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Clavaseptin is known as a potentiated antibiotic. It contains two ingredients which work together to significantly increase the effectiveness against certain bacteria. The main antibiotic ingredient (amoxycillin) can be inactivated by certain types of bacteria, rendering them resistant. However the second ingredient (clavulanate) prevents the bacteria from inactivating the antibiotic, allowing the antibiotic to kill the bacteria. Hence Clavaseptin is active against a wide range of bacteria and this combination has become one of the main antibiotics used in veterinary medicine. Tablets are normally given twice daily at a dose rate of 12.5mg/kg bodyweight.
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This product prevents our greyhound ,almost 14 years old, from getting constant infections. Together with other products from vetmeds direct she is enjoying pootling through old age. Thankyou for your prompt helpful service. Jane danny and zoe
Customer recommends this product
This is one of the tablets that the vet prescribed for Tom my neutered tomcat. I think it is very reasonably priced and it does not cause him any side effects. Really good value for money dealing with VioVe service is quick and efficien.t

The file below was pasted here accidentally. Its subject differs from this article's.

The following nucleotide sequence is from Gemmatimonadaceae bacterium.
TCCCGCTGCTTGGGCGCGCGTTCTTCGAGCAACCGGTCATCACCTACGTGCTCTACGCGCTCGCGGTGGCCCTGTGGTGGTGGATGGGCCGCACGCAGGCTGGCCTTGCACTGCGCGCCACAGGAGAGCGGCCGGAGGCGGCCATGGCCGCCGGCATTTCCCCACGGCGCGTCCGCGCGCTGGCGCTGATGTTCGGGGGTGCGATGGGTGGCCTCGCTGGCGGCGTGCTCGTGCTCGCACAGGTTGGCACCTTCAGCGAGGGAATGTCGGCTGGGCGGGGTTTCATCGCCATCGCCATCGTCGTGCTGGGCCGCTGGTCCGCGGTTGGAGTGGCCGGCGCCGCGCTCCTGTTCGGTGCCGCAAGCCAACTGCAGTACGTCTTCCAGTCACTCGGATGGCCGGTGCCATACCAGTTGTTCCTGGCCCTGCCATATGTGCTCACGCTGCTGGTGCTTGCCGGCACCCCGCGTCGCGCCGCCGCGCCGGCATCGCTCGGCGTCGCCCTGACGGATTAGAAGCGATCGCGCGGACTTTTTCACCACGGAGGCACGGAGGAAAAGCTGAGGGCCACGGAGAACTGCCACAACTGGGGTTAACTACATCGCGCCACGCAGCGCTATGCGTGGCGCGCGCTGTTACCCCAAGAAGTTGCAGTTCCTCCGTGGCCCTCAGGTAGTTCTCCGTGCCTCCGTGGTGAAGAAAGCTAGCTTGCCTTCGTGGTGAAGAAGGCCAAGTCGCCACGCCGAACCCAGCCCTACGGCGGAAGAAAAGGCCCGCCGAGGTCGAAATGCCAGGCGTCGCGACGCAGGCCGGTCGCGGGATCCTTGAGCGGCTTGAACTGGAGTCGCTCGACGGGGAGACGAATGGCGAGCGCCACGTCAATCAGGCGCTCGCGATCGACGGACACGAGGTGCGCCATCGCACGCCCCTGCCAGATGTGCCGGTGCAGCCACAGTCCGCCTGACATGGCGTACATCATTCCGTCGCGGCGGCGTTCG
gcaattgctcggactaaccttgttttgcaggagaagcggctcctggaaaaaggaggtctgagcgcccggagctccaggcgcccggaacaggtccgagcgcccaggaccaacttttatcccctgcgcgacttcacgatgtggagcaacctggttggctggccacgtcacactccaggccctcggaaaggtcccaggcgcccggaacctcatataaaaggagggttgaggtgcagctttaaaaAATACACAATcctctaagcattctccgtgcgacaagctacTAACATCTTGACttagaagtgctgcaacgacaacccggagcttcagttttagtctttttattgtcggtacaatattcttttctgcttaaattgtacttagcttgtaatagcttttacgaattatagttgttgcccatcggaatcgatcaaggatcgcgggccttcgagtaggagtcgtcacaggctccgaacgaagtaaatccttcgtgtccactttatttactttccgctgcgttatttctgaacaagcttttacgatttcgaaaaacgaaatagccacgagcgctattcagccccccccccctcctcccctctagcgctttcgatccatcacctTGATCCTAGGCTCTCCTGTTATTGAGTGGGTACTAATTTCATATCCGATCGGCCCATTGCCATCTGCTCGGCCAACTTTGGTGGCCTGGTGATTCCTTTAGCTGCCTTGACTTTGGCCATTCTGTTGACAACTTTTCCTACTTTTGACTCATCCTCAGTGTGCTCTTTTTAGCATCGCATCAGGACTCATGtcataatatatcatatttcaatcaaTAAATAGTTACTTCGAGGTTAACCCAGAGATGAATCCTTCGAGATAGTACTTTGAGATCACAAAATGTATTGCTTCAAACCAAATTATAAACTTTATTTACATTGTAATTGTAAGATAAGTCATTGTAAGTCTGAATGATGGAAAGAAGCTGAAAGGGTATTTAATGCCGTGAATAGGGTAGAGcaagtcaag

Customer recommends this product
Unfortunately,the clavaseptin gave my dog diarrhoea & had to be discontinued.
Customer does not recommend this product
Below are some recent questions we've received regarding Clavaseptin Palatable Tablets, including answers from our team.
Looking at the difference between clavaseptin vs. clavamox in treating a urinary infection in a dog with elevated liver enzymes.
This is like asking the difference between the Boots version of paracetamol and Tesco's. They are both manufactured to the same standards, they contain the same active ingredients and essentially there is no difference. Both antibiotics are equally acceptable to use when there has been an element of liver damage, which is what causes elevated liver enzyme levels in the blood. Likewise they are both indicated for urinary tract infections. More than that it is impossible to say. The choice of antibiotic is down to your vet, who is familiar with your dog.
My cat is finishing up her last few doses of clavaseptin. She was given prednisolone a couple weeks prior from another issue..can I start giving her the prednisolone or do I need to wait a while after she finished her clavaseptin?
These two medications are often given at the same time, so I would expect to treat the two conditions as appropriate for each. There is no general requirement to not give the two together. Howevere, prednisolone can reduce the immune response (especially at higher doses) so it might be best to ensure that any infection is clear before starting prednisolone again. This is something you should check with your own vet who is familiar with the precise details of this case and will be able to provide more relevant advice.